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The Origins of Kersey

First mentioned in an Anglo-Saxon will of about 900 AD, Kersey was already a thriving community at the time of the Norman Conquest in 1066. The Domesday Book of 1086 describes the village’s inhabitants and their farming activities and mentions a church “with three acres”. By calculation the population then would have been about 150.

ScrollKersey is next mentioned about 100 years later in the tax records of Abbot Sampson of Bury St Edmunds. About this time, a local heiress, Nesta de Cockfield, gave land on the northern side of the valley for the foundation of an Augustinian Priory, followed by the gift of the patronage, or advowson, of the parish church. This meant that the Prior became responsible for providing priests for the parish church.

Kersey at its Peak

From the 12th century onwards, Kersey grew significantly and enjoyed considerable prosperity. The Lord of the Manor of Kersey was granted the right to hold a weekly market in 1252 and early in the 14th century, the church, already rebuilt since the 11th century, was further enlarged.

Houses in the streetTradition has it that local wealth was based on wool exports, although there is no evidence for this, but sheep rearing figured prominently in the pattern of farming recorded in the Domesday Book.

What is indisputable though is that clothmaking was well established by the beginning of the 14th century in nearby towns such as Hadleigh and Sudbury and there are indications that Kersey might also have been involved, although the association of its name with a type of course, ribbed cloth made up in short narrow lengths is not supported by historical evidence. The development of the village was checked by the Black Death in 1349. A large proportion of the population died and work on the enlargement of the church was suspended.

The village recovered during the 15th century and some of the work on the church was completed, including the construction of the tower, but the Priory, which had been in financial difficulties for many years, went into decline and was dissolved in 1444. Its lands passed to King’s College, Cambridge which also took over the responsibility for appointing the parish priest, a right which was not relinquished until the 1920s. The college sold its lands in 1930.

Kersey since the 1600s

By the end of the 15th century, cloth making in Kersey and neighbouring towns and villages was enjoying a boom which lasted through the 16th century, but when the centre of the woollen industry moved north to Yorkshire in the 17th century, Kersey became almost entirely dependent on agriculture and its population and prosperity rose and fell in line with that industry.

View from the churchThere was a peak in the middle of the 19th century, when the population rose to nearly 800, but after the 1870s it fell steadily to its present level of around 350. The changes in village life over the past 150 years have been particularly marked. In 1844, the population of 787 supported three shoemakers, two tailors, two blacksmiths, two corn millers, a grocer and draper, a baker, a saddler, a wheelwright, a brewer and several bricklayers and carpenters, as well as two public houses. In 1992 there were two public houses, one general store and a sub-post office. However, by 2009 there was only one public house and neither a village shop nor a post office.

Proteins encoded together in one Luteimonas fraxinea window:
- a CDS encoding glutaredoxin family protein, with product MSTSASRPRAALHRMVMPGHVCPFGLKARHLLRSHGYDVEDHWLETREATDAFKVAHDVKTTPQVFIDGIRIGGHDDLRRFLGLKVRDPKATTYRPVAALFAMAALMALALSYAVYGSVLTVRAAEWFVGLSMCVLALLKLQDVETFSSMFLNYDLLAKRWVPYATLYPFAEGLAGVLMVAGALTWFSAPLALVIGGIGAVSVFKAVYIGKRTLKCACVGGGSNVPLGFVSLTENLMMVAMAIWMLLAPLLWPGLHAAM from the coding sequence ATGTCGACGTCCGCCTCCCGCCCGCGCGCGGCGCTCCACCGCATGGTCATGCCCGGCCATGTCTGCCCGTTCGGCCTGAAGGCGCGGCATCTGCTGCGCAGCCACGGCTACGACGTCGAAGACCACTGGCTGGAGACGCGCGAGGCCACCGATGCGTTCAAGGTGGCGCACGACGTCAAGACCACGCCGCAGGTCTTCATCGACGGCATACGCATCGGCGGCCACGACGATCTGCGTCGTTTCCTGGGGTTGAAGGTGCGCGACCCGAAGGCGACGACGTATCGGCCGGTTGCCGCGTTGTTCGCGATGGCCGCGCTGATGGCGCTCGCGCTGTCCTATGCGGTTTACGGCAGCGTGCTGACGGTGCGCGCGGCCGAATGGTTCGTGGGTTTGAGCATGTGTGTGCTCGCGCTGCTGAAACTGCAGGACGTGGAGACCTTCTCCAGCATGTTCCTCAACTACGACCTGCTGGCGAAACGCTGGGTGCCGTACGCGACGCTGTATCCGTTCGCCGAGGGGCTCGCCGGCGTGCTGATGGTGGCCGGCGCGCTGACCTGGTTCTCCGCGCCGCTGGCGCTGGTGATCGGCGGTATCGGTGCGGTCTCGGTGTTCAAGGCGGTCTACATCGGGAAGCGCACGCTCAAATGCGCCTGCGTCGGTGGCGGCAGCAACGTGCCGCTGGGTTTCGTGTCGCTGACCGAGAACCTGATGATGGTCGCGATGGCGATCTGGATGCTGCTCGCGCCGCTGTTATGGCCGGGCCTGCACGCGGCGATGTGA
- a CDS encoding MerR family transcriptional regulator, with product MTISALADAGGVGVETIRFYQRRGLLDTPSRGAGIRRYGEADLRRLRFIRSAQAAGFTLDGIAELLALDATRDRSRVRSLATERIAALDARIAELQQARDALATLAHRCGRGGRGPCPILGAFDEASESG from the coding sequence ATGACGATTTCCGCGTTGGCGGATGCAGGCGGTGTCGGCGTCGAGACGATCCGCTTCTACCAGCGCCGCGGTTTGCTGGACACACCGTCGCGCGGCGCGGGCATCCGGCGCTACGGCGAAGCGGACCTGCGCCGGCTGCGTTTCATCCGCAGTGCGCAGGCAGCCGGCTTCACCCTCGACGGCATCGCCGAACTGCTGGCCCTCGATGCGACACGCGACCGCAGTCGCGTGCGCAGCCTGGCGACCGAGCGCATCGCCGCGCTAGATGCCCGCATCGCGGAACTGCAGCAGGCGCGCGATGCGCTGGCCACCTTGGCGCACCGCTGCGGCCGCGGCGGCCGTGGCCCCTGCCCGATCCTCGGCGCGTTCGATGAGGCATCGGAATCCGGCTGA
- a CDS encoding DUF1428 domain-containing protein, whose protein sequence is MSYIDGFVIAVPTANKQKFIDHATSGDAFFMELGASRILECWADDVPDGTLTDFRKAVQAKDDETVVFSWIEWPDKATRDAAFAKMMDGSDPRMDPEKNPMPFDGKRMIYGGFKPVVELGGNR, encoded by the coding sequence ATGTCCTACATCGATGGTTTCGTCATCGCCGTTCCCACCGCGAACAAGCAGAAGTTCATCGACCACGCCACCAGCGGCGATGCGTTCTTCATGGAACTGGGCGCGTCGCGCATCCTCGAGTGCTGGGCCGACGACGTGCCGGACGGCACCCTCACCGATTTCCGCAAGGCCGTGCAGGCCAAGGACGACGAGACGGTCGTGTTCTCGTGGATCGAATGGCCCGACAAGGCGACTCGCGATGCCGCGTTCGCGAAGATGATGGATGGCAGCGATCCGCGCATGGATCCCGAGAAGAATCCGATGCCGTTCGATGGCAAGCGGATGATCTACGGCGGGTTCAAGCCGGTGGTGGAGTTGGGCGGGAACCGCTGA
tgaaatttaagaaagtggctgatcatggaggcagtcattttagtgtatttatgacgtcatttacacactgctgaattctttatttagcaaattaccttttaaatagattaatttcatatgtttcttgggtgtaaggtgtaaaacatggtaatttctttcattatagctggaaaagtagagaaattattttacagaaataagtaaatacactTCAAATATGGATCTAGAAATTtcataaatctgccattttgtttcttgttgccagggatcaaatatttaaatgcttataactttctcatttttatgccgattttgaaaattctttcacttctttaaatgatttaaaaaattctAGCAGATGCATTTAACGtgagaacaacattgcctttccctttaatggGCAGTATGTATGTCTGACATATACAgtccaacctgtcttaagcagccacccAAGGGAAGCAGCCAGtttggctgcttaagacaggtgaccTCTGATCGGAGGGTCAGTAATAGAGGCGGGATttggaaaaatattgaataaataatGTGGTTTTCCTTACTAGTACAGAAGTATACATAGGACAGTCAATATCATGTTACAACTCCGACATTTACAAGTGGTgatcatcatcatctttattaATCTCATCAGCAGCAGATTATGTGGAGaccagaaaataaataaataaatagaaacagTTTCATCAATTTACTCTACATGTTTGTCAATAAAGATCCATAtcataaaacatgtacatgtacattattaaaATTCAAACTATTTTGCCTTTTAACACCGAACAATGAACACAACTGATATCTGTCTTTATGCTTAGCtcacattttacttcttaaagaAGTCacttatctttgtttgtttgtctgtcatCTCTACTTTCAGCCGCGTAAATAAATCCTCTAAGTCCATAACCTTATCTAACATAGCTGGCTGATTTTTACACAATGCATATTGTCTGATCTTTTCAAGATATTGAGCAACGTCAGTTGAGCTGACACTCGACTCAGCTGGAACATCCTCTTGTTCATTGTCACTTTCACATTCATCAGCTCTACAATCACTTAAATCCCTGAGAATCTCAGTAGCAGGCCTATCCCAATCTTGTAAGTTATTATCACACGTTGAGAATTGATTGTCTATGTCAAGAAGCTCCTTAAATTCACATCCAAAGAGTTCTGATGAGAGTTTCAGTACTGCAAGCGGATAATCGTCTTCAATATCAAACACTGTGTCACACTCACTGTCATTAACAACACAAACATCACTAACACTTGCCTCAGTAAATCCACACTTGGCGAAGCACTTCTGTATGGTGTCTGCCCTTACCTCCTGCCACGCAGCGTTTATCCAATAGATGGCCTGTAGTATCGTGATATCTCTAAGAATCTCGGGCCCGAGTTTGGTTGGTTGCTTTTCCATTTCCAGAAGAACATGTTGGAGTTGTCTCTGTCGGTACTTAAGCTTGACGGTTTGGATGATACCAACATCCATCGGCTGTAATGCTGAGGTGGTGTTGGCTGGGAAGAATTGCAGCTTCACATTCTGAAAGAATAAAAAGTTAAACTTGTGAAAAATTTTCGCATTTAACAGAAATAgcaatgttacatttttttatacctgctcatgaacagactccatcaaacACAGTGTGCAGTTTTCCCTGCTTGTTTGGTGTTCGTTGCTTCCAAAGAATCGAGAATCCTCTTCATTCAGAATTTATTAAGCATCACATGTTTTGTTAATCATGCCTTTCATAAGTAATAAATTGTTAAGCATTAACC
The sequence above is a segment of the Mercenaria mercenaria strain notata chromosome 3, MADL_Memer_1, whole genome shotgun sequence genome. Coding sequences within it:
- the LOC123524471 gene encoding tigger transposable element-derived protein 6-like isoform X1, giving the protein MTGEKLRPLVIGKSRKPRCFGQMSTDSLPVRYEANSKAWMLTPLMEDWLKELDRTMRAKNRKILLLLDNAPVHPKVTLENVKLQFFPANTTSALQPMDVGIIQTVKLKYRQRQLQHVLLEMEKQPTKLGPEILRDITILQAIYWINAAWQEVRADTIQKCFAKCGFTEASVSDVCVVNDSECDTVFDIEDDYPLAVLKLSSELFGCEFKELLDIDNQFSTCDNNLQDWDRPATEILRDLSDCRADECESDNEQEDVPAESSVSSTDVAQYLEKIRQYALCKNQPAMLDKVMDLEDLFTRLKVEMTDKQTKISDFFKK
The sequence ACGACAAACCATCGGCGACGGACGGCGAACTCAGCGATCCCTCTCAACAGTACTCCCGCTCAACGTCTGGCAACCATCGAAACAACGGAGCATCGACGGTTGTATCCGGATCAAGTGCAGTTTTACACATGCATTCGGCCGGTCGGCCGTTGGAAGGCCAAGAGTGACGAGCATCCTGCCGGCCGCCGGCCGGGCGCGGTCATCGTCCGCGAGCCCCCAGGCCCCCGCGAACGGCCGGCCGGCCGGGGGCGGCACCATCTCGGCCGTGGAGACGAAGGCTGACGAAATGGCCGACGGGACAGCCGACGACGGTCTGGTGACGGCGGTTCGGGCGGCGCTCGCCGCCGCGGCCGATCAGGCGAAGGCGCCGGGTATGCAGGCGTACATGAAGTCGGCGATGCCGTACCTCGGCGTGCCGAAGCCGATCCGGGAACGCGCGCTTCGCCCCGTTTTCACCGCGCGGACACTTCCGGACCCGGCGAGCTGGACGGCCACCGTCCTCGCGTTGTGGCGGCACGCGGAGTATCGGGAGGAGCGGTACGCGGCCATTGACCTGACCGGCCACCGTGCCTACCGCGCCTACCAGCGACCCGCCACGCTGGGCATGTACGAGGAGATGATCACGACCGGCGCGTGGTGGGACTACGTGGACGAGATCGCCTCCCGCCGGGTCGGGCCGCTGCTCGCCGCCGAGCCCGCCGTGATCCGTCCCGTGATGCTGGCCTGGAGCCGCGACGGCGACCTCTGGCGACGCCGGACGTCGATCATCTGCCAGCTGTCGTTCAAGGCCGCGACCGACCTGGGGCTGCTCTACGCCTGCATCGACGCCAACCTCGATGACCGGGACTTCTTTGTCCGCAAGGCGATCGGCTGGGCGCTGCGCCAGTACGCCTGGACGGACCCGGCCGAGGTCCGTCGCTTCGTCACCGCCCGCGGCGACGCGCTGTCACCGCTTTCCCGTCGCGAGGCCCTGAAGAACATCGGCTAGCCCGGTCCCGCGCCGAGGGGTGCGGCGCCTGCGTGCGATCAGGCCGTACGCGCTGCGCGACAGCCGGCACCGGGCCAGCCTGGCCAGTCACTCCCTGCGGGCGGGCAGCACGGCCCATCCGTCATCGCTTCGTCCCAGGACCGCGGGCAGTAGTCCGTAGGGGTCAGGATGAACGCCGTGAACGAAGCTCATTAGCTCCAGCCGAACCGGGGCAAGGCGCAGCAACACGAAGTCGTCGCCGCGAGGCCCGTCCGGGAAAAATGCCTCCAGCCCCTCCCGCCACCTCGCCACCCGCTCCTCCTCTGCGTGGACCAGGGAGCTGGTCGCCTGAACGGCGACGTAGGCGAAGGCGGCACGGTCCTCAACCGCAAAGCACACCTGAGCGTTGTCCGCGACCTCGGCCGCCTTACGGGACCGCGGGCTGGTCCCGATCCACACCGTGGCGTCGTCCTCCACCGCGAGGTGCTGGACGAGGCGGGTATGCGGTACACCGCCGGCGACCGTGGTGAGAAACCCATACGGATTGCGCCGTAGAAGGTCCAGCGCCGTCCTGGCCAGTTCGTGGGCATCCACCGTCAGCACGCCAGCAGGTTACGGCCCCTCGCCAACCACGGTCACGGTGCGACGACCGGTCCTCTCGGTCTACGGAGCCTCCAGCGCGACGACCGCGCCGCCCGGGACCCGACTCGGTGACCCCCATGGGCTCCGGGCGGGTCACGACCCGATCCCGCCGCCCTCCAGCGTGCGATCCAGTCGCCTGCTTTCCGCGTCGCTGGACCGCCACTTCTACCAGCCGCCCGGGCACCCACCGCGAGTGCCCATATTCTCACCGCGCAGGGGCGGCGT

Universal free education reached Kersey with the opening of the village school in 1873, but it was not until the 1950s that the village enjoyed the material comforts of mains electricity, running water and drainage. Now, at the beginning of the 21stcentury, relatively few Kersey people work on the land, many have jobs in nearby towns or London, and a large proportion of inhabitants are retired.

The History of St Mary’s Church

Click here for further information on St Mary's Church

The oldest part of the building, the south wall of the nave, dates back to the 12th century, indicating a Norman rebuilding of the original Saxon church. A more extensive reconstruction was begun in the 14th century; the chancel was enlarged and the north aisle built and joined to the nave by an arcade of seven arches in about 1335. Work was also started on the tower, but was halted by the Black Death in 1349. When work restarted in the 15th century, the nave walls were raised in height, new windows inserted and a new ceiling constructed. The tower was finally completed in about 1481 and the north and south porches were added.

Church TowerThe tower arch is out of centre with the nave, possibly indicating that the original intention may have been to widen the nave and even provide a south aisle, but this was never undertaken. The chancel was rebuilt in 1862 by King’s College Cambridge and a small vestry added in the north east corner. Apart from this, the exterior of the church looks much as it would have done 500 years ago.